A Midlands trust has reined in its paperless ambitions after NHS Improvement declined to fund its multi-million pound electronic patient record bid.

University Hospitals of Leicester NHS Trust wanted to deploy a £26.3 million integrated EPR plan, a Digital Health News review of recent trust board papers reveal.

However, the board papers also show that NHS Improvement (NHSI) refused to fund the plan.

“NHSI have confirmed that they are not in a position to support the proposal and their proposed cost envelope would mean that an integrated solution, UHLs preferred option, is no longer achievable”.

Tellingly, the board papers suggest that NHSI did not rejected the bid because of any concerns about the proposal itself but because there was no money available.

“The Trust’s EPR Scheme as it currently stands would have an unaffordable impact on the national capital resource limit and, therefore, would not be recommended for approval.”

The trust will now propose “an alternative proposal for the delivery of a ‘best of breed’ paper lite solution”.

As part of this work, the trust is upgrading their current Clinicom and ORMIS to “ensure they can be supported for a longer period”.

The papers show that the trust was working with EPR supplier Cerner on its original bid. That work would be now revisited to find a cheaper solution.

The trust declined to comment further on their EPR plans when approached by Digital Health News but said it “will be announcing further details later in the year”.

All NHS trusts are nationally required to become fully digital and “paperless at the point of care” by 2020 with national funds available, in theory, to help them met this goal.

However, that target had come under come increasing pressure as funds set aside for digital transformation are instead diverted to keep the financially struggling acute sector running.

In September last year, Bob Wachter’s review of NHS IT called the 2020 target “unrealistic” and suggested it be pushed out to 2023. Officially paperless 2020 remains in place, although some NHS digital leaders have downplayed the importance of meeting the target.

For trusts like Leicester , another of Wachter’s recommendations, to fund digitally advanced trust first, has also had an impact.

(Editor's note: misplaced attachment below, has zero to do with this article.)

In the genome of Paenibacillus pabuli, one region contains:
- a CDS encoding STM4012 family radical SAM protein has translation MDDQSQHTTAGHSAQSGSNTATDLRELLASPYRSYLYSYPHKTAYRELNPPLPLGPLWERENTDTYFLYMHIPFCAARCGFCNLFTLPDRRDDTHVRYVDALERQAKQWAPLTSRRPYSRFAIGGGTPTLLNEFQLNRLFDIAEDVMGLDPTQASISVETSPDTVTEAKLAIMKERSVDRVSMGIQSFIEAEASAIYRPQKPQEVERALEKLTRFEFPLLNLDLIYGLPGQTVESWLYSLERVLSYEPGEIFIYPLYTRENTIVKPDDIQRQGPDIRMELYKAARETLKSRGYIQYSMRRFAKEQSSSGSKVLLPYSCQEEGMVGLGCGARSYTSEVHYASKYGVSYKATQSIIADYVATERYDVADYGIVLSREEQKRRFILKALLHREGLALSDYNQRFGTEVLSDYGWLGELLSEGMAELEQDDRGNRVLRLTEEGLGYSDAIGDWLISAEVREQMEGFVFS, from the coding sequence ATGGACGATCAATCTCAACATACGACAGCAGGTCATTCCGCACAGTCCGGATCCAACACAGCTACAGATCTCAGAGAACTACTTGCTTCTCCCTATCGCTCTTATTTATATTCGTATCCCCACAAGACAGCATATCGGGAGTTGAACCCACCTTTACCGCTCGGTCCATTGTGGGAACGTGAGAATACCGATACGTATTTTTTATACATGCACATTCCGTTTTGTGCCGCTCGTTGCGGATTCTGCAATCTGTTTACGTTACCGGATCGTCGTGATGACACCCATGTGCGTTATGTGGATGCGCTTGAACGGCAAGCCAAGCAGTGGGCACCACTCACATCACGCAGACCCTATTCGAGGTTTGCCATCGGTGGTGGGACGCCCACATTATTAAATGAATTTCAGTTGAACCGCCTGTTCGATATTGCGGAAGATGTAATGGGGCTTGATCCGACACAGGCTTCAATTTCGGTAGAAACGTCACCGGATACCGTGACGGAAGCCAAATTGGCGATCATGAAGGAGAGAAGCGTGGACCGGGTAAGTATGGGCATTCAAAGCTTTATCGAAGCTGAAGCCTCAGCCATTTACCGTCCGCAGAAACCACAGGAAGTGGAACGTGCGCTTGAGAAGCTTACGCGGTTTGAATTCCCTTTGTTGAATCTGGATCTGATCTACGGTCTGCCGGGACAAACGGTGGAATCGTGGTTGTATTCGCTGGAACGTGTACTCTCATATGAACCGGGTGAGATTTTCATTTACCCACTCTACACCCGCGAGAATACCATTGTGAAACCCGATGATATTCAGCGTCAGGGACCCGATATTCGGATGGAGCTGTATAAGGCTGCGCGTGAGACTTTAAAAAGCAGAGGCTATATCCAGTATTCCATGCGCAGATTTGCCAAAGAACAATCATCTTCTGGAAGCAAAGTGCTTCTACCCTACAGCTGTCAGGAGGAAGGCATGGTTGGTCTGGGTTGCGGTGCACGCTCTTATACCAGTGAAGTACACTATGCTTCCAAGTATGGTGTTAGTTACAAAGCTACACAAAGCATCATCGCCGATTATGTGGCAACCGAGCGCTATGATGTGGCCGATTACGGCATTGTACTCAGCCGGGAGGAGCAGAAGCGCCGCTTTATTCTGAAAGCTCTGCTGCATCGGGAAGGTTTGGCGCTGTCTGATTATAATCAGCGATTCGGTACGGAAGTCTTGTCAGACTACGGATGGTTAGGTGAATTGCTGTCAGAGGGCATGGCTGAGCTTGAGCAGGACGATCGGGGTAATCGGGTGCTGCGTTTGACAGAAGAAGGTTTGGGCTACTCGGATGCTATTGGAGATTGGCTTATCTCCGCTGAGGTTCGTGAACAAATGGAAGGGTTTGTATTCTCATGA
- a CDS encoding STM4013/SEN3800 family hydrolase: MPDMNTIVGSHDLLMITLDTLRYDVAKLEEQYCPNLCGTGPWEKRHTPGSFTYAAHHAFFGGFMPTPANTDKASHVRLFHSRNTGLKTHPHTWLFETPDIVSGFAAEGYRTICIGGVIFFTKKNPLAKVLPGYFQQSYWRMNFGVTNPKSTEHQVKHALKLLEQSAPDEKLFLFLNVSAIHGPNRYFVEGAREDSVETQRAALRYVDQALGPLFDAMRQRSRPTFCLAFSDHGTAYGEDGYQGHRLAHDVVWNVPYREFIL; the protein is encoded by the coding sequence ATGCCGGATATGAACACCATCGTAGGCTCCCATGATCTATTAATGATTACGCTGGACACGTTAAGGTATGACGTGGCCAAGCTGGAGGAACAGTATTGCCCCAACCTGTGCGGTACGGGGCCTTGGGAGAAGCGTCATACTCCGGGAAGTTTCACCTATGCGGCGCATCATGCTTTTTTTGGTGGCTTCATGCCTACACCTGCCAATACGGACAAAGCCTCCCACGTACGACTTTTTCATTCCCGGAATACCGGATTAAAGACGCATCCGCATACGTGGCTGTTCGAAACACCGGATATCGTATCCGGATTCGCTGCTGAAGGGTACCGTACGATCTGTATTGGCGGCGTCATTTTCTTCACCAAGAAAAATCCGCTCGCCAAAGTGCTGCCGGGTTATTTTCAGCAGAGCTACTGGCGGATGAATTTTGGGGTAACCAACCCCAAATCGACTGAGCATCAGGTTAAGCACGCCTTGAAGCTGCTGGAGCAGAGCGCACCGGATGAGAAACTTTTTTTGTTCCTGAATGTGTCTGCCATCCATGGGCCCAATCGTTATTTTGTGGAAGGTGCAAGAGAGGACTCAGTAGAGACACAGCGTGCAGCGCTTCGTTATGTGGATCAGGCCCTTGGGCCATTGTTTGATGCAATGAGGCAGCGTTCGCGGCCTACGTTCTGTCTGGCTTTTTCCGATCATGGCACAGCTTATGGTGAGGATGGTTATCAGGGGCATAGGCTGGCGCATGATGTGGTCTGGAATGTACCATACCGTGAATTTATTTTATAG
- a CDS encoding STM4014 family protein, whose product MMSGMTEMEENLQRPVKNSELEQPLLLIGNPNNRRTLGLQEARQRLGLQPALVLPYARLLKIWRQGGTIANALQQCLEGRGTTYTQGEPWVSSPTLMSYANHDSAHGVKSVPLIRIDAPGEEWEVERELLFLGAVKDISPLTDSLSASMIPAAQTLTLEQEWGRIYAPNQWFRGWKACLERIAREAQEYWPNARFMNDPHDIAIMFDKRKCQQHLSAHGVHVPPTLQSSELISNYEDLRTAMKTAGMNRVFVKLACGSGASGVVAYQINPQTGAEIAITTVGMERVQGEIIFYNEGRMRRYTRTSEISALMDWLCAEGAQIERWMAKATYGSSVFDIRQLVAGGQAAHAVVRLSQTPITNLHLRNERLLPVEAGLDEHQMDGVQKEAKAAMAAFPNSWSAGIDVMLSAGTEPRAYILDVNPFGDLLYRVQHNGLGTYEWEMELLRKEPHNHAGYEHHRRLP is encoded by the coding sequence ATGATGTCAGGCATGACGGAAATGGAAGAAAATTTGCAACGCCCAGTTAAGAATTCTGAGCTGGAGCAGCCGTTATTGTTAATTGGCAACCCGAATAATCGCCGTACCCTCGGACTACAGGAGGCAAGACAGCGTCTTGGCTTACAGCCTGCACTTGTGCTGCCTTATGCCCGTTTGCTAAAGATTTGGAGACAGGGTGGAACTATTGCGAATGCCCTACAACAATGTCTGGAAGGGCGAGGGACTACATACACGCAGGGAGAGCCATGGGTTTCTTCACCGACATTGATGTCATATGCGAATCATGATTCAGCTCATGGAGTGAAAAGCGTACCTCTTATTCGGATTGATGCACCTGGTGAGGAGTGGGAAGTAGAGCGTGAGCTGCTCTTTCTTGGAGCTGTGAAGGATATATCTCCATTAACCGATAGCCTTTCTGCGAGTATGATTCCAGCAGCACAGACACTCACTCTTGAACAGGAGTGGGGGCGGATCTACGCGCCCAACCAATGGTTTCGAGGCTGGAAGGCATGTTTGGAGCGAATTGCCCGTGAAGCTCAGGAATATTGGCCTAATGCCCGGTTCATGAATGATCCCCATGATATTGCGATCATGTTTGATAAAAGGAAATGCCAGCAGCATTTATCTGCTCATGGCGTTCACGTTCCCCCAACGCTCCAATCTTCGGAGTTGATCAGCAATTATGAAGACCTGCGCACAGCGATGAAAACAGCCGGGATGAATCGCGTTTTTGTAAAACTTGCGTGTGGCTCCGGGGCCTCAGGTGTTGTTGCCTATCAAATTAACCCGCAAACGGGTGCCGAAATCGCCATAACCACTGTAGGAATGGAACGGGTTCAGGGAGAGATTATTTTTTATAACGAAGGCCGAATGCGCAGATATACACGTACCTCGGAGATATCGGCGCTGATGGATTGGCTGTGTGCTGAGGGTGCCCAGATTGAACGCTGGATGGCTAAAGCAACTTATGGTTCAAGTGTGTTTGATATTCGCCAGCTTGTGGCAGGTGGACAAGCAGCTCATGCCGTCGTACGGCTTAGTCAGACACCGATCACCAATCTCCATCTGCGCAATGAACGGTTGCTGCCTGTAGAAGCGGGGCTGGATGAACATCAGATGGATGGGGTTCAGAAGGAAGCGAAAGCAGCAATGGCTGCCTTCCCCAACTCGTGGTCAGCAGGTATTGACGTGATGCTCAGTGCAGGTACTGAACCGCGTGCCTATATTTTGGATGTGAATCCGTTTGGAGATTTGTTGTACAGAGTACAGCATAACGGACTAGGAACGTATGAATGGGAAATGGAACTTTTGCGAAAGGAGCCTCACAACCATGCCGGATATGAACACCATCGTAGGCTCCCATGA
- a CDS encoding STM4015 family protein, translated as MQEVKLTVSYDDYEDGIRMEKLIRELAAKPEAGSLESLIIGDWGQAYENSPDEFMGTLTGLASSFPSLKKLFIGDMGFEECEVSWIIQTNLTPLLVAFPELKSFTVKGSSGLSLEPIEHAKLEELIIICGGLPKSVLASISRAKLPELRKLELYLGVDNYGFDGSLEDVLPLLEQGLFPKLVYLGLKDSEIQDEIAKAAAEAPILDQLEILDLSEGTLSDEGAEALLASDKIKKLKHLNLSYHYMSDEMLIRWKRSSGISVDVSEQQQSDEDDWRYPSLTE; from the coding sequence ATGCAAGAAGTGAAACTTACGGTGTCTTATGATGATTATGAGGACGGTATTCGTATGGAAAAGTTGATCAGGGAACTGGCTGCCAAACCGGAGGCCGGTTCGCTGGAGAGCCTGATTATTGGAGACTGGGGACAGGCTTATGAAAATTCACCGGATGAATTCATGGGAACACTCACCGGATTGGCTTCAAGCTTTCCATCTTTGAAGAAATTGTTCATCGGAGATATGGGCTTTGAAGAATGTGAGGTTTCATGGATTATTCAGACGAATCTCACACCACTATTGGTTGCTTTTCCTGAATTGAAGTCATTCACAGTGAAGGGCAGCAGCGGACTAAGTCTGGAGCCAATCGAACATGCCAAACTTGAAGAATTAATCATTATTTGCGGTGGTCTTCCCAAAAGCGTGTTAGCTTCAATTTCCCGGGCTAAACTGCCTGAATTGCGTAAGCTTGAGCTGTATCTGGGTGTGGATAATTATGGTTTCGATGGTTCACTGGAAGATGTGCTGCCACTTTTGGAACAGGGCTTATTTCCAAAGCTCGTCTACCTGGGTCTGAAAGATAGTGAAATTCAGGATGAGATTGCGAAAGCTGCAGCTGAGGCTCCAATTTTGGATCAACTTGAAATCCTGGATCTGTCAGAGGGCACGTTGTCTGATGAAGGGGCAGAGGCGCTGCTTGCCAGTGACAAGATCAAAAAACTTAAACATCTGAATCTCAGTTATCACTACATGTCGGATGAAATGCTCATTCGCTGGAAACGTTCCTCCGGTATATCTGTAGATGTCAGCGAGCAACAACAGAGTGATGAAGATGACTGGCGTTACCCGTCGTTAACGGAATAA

The Government has adopted this recommendation through its global digital exemplar programme, 15 of which had been named so far, effectively putting about half of all NHS trusts to back of queue for digital funding.

Leicester’s board papers show that its bid was rejected despite NHSI recoginising “the importance of upgrading the Trust’s systems and their contribution to the wider Leicester, Leicestershire and Rutland Sustainability and Transformation Plan [STP]”.

The 44 STPs across England are intended to outline how regions intend to transform the delivery of health and social care and close a projected £22 billion funding gap by 2020/21. There are also critical to accessing central funding.

The draft STP for Leicestershire and Rutland says that deploying a “comprehensive electronic patient record” at Leicester is a “key enabler” to delivering the plan.

Many STPs has asked for big injections of central funding, with North Central London claiming it needs £180 million for digital projects alone.

Few, however, are likely to receive the funding they’ve requested. In November last year, NHS chief information officer, Will Smart, said trusts should lower their expectations for digital STP funding.

“I can’t afford many £153 million [sic] chunks of cash, so I would dial back your aspirations about what will come from the centre,” he said.

In February, Smart also announced that NHS England plans to spend £100 million on 20 “fast followers” to unleash a second wave of digitally advanced NHS organisations, following on from the digital exemplars.

NHSI was contacted for this story.